The historic city has been devastated by heavy rainfall which has caused the second highest tide ever recorded sweep across the region on Tuesday night. Following the widespread deluge, up to 80 percent of the famous city is now under water, with further downpours scheduled in the next 48 hours. The Italian Prime Minister will spend the night in Venice to see firsthand the destruction caused.
Mr Conte said: “I am traveling to Venice where there is a dramatic situation.
“Bad weather that worries us and makes communities suffer.”
Luigi Brugnaro, Mayor of Venice, declared a state of national emergency and added the damage caused is expected to cost “millions of euros”.
Mr Brugnaro said: “The estimates of the damages are very large.
“Let’s talk about hundreds of millions of euros.”
The 58-year-old also warned the flooding has put the future of the city at risk.
He added: “Here it is not a question of quantifying the damage only, but of the very future of the city.
“Because the depopulation of Venice also comes from this.”
Hundreds of historical sites can be seen submerged under water – some of which were first constructed in the 9th century.
St Mark’s square known as “la Piazza” has also been left swamped by more than one metre of water.
At around midnight on Tuesday evening, the lagoon tide peaked at 187 cm (6ft 2ins) – the highest level for over 50 years.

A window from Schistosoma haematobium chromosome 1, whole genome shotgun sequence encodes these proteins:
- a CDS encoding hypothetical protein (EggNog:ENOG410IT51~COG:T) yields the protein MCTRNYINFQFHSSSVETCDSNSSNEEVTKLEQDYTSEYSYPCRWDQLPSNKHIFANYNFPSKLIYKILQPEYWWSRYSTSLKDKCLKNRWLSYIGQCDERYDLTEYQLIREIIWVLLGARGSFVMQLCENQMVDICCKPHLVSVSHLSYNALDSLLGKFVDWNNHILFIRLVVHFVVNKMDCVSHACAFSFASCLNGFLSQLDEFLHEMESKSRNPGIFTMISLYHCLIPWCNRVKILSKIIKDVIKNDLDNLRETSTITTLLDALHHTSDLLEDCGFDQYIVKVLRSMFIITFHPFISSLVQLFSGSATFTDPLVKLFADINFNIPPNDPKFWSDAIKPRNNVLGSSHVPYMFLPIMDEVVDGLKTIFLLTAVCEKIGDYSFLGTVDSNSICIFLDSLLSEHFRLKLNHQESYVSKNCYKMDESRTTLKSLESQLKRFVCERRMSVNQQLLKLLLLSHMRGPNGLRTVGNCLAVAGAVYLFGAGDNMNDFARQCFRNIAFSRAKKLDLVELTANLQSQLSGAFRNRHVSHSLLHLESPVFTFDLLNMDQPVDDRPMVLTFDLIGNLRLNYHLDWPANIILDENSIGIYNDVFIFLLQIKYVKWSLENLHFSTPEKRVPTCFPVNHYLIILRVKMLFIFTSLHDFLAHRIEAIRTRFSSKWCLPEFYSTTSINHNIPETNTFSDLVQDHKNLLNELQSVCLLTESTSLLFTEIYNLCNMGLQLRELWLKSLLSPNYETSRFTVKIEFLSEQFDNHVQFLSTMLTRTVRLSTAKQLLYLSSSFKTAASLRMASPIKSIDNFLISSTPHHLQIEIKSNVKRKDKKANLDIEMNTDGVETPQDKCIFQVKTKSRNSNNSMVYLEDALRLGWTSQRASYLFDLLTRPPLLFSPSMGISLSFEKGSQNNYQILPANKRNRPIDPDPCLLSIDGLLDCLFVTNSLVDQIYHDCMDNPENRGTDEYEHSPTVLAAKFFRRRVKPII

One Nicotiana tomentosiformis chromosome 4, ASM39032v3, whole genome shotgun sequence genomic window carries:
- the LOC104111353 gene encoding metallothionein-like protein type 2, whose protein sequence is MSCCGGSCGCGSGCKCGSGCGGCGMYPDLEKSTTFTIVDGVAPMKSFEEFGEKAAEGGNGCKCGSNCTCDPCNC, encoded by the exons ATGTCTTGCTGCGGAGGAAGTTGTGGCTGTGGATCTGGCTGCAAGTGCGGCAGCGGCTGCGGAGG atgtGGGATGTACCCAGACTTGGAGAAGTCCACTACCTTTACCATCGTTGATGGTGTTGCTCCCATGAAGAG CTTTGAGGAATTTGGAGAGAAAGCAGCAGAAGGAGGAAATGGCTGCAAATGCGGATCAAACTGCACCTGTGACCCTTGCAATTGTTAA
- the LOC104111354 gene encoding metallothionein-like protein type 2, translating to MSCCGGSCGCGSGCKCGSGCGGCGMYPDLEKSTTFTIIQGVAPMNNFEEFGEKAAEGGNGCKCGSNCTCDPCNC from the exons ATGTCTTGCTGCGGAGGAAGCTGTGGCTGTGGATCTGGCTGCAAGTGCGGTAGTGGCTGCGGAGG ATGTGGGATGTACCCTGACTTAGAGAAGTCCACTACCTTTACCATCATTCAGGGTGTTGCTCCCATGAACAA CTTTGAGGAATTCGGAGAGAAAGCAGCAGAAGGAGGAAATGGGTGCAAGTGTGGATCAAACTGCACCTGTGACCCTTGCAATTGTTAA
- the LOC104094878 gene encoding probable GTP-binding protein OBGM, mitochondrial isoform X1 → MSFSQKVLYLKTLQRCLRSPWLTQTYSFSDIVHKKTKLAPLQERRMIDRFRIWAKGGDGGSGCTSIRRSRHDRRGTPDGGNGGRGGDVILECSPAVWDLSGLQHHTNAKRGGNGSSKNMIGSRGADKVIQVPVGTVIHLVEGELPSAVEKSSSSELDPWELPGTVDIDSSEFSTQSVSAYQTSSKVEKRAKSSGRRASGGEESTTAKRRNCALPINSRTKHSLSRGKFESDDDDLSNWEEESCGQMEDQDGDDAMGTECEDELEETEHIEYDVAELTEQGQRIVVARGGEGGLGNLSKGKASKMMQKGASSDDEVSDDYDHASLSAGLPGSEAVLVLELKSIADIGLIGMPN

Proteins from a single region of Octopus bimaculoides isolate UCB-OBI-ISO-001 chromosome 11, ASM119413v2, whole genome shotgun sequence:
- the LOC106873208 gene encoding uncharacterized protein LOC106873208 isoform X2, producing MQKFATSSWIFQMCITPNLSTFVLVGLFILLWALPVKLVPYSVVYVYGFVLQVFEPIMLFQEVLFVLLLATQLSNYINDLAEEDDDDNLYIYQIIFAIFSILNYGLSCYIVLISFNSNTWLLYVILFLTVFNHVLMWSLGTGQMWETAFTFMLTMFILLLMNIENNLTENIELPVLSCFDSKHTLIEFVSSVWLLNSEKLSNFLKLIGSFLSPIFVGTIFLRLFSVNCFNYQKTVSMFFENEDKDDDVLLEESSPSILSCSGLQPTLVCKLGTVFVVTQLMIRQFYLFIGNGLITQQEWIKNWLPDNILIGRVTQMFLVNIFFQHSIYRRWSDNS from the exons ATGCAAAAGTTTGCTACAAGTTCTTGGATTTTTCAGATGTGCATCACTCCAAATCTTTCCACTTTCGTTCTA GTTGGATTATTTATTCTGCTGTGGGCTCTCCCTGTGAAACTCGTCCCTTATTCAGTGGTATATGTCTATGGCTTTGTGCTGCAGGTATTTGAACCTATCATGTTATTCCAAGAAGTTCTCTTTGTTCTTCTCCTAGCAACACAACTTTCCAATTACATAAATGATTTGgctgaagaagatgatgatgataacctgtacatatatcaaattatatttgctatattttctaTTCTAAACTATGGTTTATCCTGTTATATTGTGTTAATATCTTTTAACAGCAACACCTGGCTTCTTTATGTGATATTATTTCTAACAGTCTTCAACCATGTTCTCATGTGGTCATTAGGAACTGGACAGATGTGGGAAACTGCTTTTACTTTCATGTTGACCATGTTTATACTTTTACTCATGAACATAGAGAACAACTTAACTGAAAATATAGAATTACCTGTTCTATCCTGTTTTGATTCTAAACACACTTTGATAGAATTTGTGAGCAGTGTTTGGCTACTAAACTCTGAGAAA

The devastating tide fell just seven centimetres short of the record of 194cm set in 1966.
Venice Archbishop Francesco Moraglia, warned ancient mosaics and tiling may have suffered “irreparable damage”.
Meanwhile forecasters has revealed more bad weather is on course to strike the region as a area of low-pressure moves across mainland Europe.
BBC weather forecaster Phil Avery said: “Look at this, things turning very unsettled, new area of low pressure dominating the scene across Italy.
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It is estimated more than 20 million people visited Venice in 2018.
The popular tourist spot of St Mark’s Square is prone to flooding as it is located at the end of the Grand Canal which stretches a huge 2.4 miles.
A flood barrier was designed in 1984 to protect Venice from high tides, but the multi-billion euro project, known as Mose, has been plagued by infrastructure problems.
The new barrier had been expected to be in operation eight years ago and is now not expected to be ready until 2021.
(Additional reporting by Maria Ortega)